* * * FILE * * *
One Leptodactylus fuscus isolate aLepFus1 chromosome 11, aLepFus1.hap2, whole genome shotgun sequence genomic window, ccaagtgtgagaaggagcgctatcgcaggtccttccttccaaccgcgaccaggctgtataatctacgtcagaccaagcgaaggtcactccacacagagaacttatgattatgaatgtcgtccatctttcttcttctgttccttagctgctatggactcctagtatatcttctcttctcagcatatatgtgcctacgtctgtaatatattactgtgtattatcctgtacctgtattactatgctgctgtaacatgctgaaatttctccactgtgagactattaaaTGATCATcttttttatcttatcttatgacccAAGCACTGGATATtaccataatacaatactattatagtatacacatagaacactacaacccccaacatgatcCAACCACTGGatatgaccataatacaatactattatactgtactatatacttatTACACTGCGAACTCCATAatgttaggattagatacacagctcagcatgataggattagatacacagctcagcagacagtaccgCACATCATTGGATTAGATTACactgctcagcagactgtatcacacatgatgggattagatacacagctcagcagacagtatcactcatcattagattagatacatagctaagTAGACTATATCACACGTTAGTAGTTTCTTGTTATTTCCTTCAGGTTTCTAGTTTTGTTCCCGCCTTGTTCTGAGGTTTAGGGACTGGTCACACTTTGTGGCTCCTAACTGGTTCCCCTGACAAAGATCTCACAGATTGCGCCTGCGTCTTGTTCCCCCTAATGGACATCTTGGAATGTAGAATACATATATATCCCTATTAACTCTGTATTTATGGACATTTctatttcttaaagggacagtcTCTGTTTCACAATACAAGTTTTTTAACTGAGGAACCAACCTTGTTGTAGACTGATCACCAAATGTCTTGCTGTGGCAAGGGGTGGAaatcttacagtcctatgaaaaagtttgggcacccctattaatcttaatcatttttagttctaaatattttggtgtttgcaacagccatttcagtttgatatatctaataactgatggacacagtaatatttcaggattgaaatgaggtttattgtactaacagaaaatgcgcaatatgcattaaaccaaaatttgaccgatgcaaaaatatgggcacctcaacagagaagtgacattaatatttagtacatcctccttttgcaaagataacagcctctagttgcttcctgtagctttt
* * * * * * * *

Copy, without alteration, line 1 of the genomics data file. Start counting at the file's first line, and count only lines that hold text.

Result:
One Leptodactylus fuscus isolate aLepFus1 chromosome 11, aLepFus1.hap2, whole genome shotgun sequence genomic window, ccaagtgtgagaaggagcgctatcgcaggtccttccttccaaccgcgaccaggctgtataatctacgtcagaccaagcgaaggtcactccacacagagaacttatgattatgaatgtcgtccatctttcttcttctgttccttagctgctatggactcctagtatatcttctcttctcagcatatatgtgcctacgtctgtaatatattactgtgtattatcctgtacctgtattactatgctgctgtaacatgctgaaatttctccactgtgagactattaaaTGATCATcttttttatcttatcttatgacccAAGCACTGGATATtaccataatacaatactattatagtatacacatagaacactacaacccccaacatgatcCAACCACTGGatatgaccataatacaatactattatactgtactatatacttatTACACTGCGAACTCCATAatgttaggattagatacacagctcagcatgataggattagatacacagctcagcagacagtaccgCACATCATTGGATTAGATTACactgctcagcagactgtatcacacatgatgggattagatacacagctcagcagacagtatcactcatcattagattagatacatagctaagTAGACTATATCACACGTTAGTAGTTTCTTGTTATTTCCTTCAGGTTTCTAGTTTTGTTCCCGCCTTGTTCTGAGGTTTAGGGACTGGTCACACTTTGTGGCTCCTAACTGGTTCCCCTGACAAAGATCTCACAGATTGCGCCTGCGTCTTGTTCCCCCTAATGGACATCTTGGAATGTAGAATACATATATATCCCTATTAACTCTGTATTTATGGACATTTctatttcttaaagggacagtcTCTGTTTCACAATACAAGTTTTTTAACTGAGGAACCAACCTTGTTGTAGACTGATCACCAAATGTCTTGCTGTGGCAAGGGGTGGAaatcttacagtcctatgaaaaagtttgggcacccctattaatcttaatcatttttagttctaaatattttggtgtttgcaacagccatttcagtttgatatatctaataactgatggacacagtaatatttcaggattgaaatgaggtttattgtactaacagaaaatgcgcaatatgcattaaaccaaaatttgaccgatgcaaaaatatgggcacctcaacagagaagtgacattaatatttagtacatcctccttttgcaaagataacagcctctagttgcttcctgtagctttt